archives in liquid times
Fiorella Foscarini is an associate professor in the Faculty of Information at the University of
Toronto, Canada. In 2014-16, she taught in the Department of Media Studies at the University of
Amsterdam, The Netherlands. She holds a PhD in Archival Science from the School of Library,
Archival and Information Studies at the University of British Columbia in Vancouver. Before
joining academia, she worked as senior archivist for the European Central Bank in Frankfurt am
Main, Germany. Prior to that, she was Head of the Records Office and Intermediate Archives at the
Province of Bologna, Italy. In her teaching and research, she uses diplomatics, rhetorical genre
studies, and information culture concepts to explore issues related to the creation, management,
and use of records in organizational contexts. She is co-editor in chief of the Records Management
Anne J. Gilliland is Professor and Director of the Archival Studies specialization in the
Department of Information Studies, Director of the Center for Information as Evidence, Graduate
School of Education Information Studies, and a faculty affiliate of the Center for Digital
Humanities at the University of California Los Angeles (UCLA). She is also the director of the
Archival Education and Research Initiative (AERI), a global collaborative effort amongst academic
institutions that seeks to promote state-of-the-art in scholarship in archival studies, broadly
conceived, as well as to encourage curricular and pedagogical innovation in archival and
recordkeeping education locally and worldwide.
She is a Fellow of the Society of American Archivists and recipient of numerous awards in archival
and information studies. She is an Honorary Research Fellow of the Centre for Global Research,
RMIT University in Melbourne.
Her research and teaching relate broadly to the history, nature, human impact and technologies
associated with archives, recordkeeping and memory, particularly in translocal and international
contexts. Her recent work has been addressing recordkeeping and archival systems and practices in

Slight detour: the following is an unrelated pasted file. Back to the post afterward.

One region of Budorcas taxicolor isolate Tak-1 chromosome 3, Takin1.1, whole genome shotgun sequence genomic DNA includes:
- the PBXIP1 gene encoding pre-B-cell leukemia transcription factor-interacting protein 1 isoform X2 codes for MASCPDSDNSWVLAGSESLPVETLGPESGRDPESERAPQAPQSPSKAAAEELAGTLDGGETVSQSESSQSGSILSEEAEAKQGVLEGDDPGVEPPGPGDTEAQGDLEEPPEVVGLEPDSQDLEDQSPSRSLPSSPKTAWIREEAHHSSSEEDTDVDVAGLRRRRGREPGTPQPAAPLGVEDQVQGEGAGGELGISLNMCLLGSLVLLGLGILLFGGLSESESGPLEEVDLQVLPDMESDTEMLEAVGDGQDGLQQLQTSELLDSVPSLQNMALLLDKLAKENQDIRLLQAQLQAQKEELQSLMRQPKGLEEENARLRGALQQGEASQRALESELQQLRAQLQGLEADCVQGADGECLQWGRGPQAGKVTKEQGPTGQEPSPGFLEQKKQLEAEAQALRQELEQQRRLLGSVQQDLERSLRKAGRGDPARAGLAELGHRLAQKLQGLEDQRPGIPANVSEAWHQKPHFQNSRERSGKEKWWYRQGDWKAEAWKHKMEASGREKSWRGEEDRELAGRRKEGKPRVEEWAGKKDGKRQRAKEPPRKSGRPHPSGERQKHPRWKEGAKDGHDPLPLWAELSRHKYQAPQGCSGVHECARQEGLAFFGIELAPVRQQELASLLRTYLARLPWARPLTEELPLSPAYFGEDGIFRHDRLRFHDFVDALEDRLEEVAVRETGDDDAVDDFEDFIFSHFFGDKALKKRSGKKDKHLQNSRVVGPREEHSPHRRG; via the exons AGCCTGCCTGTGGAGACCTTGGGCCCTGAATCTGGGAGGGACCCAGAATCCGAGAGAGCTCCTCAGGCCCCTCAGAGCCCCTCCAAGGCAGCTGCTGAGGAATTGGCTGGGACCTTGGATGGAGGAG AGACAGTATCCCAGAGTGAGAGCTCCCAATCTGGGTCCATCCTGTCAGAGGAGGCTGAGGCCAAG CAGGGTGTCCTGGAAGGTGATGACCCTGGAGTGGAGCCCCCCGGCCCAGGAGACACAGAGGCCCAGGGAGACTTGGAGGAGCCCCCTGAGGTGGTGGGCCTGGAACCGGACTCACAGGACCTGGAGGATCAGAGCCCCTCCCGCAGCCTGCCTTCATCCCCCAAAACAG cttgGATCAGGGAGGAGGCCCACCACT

support of human rights, recovery and daily life in post-conflict and diasporic settings; the role of
community memory in promoting reconciliation in the wake of ethnic conflict; bureaucratic
violence and the politics and nature of metadata; digital recordkeeping and archival informatics;
and research methods and design in archival studies.
Arnoud Glaudemans works at Streekarchief Gooi en Vechtstreek in Hilversum as supervisor of
the information management at the six affiliated govermental organisations. He studied
philosophy and archival studies in Amsterdam. As a member of the archival advisory committee of
the Dutch association of municipalities (VNG) he is actively involved in the development of
various practical tools in information management (e.g., appraisal, quality management).
Juan Ilerbaig holds a MISt from the University of Toronto (2011) and a Ph.D. in the History of
Science and Technology from the University of Minnesota (2002). For the past few years he has
taught courses as a sessional instructor at the University of Toronto, in both the iSchool (Archives
and Records Management Concentration) and the Institute for the History and Philosophy of
Science and Technology (History of Evolutionary Biology). His research interests focus mostly on
three areas: the interactions between record keeping and the practice of science, particularly in
the life sciences; the application of a genre perspective in both archival science and the history of
science; and the history and philosophy of archival concepts and theories. Current work in
progress focuses on the genre systems used by Charles Darwin in his natural history research and
on the uses of geological and pictorial metaphors in archival thinking and theory.